From September 18 to November 10, Brussels will welcome the Barilla Center for Food and Nutrition’s newest exhibition, “Weighing Less on Our Future: Our Food Choices Count!”. The initiative, hosted at Philanthropy House, is a true voyage through food sustainability. The show starts from one premise: we have just 13 years to reach the 17 Sustainable Development Goals laid out in the UN’s 2030 Agenda. Our dietary choices will play a fundamental role in helping us be successful.
Using this as a launchpad, visitors are taken on a journey through videos, photographs and texts which explain how even a small gesture, such as knowingly choosing what we put on our plate, can be good for our health and that of the planet. As one of the main events leading up to the 8th International Forum on Food and Nutrition (taking place in Milan on 4-5 December), the exhibition will also be a stage for workshops and meetings with experts and policy makers who are being called upon to find solutions that limit the impact a few industries have on the Earth, one of them being agriculture (which uses nearly 40% of the planet’s surface between growing crops and raising animals). Not only that, but it’s essential to figure out how to incentivise young people – who are synonymous with innovation – to join this industry, given that in Europe only 6% of farmers are under 35 (compared to the 30% who are over 65).
Luca Virginio, Vice President of the Barilla Foundation, explained: “The food system which we’ve adopted in recent years needs an overhaul for a number of reasons. First of all, because the world’s population will reach 8.1 billion by 2025 and we must find a way to feed everyone. Today, 795 million people go without regular access to food or suffer from hunger, while 2.1 billion people are overweight or obese. What can we do to narrow this gap? Also, over 40% of global grain production is used to feed animals and to produce biofuels: is this the right thing to do? Meanwhile, 1.3 billion tonnes of food are wasted, equal to one third of global food production and four times the amount needed to feed the 795 million malnourished people around the world. What concrete actions can we take to stop this from happening? This exhibition is meant to be a place in which the culture of ‘eating well, with awareness’ is promoted, where discussions can take place so that we can overcome the challenges that concern all of us, together.”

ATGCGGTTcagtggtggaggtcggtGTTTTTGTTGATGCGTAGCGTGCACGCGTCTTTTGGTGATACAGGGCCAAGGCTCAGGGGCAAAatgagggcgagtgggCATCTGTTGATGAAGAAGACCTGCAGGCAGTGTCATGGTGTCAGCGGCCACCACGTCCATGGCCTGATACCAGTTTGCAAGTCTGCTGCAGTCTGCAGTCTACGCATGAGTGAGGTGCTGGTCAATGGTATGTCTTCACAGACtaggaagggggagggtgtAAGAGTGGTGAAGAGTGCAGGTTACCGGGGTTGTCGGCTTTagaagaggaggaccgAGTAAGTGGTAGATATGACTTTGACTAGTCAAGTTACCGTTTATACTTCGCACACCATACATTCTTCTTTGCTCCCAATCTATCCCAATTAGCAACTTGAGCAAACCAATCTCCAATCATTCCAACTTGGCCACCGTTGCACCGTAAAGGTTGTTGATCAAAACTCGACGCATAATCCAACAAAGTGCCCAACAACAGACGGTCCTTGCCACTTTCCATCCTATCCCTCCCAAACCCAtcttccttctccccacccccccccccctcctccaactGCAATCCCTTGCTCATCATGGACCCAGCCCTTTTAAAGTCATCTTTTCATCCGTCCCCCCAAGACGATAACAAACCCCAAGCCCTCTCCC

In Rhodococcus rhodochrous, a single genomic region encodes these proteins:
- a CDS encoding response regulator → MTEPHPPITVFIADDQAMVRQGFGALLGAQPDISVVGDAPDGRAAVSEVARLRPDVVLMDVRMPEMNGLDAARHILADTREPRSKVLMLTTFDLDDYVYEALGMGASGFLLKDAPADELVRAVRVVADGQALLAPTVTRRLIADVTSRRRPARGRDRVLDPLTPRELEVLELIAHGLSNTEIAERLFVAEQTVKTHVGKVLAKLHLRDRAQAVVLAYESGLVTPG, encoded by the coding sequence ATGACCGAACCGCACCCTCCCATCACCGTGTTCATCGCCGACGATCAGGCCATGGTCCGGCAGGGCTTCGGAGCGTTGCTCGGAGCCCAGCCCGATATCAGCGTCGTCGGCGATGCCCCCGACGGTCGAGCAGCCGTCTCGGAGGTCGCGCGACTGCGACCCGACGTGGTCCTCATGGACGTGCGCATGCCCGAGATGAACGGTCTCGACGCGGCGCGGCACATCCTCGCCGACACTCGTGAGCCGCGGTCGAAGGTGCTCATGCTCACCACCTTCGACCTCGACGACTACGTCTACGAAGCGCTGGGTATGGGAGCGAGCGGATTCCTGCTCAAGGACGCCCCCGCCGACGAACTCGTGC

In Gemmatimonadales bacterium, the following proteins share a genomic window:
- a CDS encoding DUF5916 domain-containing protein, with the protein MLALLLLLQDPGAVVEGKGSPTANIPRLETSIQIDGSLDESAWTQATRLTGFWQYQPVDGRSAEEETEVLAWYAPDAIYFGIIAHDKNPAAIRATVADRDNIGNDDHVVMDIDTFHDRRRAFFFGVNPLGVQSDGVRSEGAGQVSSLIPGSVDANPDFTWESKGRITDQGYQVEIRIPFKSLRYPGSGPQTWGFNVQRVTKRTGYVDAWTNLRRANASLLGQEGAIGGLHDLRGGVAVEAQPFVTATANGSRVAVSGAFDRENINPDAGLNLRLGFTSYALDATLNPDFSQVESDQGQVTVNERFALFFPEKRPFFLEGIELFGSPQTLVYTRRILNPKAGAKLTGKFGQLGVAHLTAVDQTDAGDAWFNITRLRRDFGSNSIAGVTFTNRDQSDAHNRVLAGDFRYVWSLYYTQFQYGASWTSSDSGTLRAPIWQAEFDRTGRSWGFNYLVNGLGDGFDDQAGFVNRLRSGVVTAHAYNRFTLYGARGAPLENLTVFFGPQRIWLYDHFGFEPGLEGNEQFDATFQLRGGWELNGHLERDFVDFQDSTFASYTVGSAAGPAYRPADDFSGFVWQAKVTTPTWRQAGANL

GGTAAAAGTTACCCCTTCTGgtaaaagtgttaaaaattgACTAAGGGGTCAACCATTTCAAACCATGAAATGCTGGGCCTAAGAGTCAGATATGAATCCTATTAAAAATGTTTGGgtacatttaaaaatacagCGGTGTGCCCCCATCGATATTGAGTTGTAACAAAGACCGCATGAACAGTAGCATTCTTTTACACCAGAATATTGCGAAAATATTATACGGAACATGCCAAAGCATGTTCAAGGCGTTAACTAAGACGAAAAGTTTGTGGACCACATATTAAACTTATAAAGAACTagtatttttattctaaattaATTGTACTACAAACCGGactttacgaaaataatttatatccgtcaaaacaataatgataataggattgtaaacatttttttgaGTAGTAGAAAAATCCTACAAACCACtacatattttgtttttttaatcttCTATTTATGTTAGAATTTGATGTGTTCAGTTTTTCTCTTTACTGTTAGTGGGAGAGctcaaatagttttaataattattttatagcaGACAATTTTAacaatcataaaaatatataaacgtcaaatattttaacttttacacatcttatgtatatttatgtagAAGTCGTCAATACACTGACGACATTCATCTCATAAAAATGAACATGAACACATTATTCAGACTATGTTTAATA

The exhibition is one of the events leading up to the Forum, joining other initiatives organised by the Barilla Center for Food and Nutrition over the coming weeks, such as the webinar on 21 September from 4 to 5 pm CET (register at www.barillacfn.com/webinar). Entitled Global Citizens for the Future of Food, the webinar will highlight the importance of educating global citizens, especially the younger ones, about the need to reach the United Nations’ sustainability goals, with particular attention to food.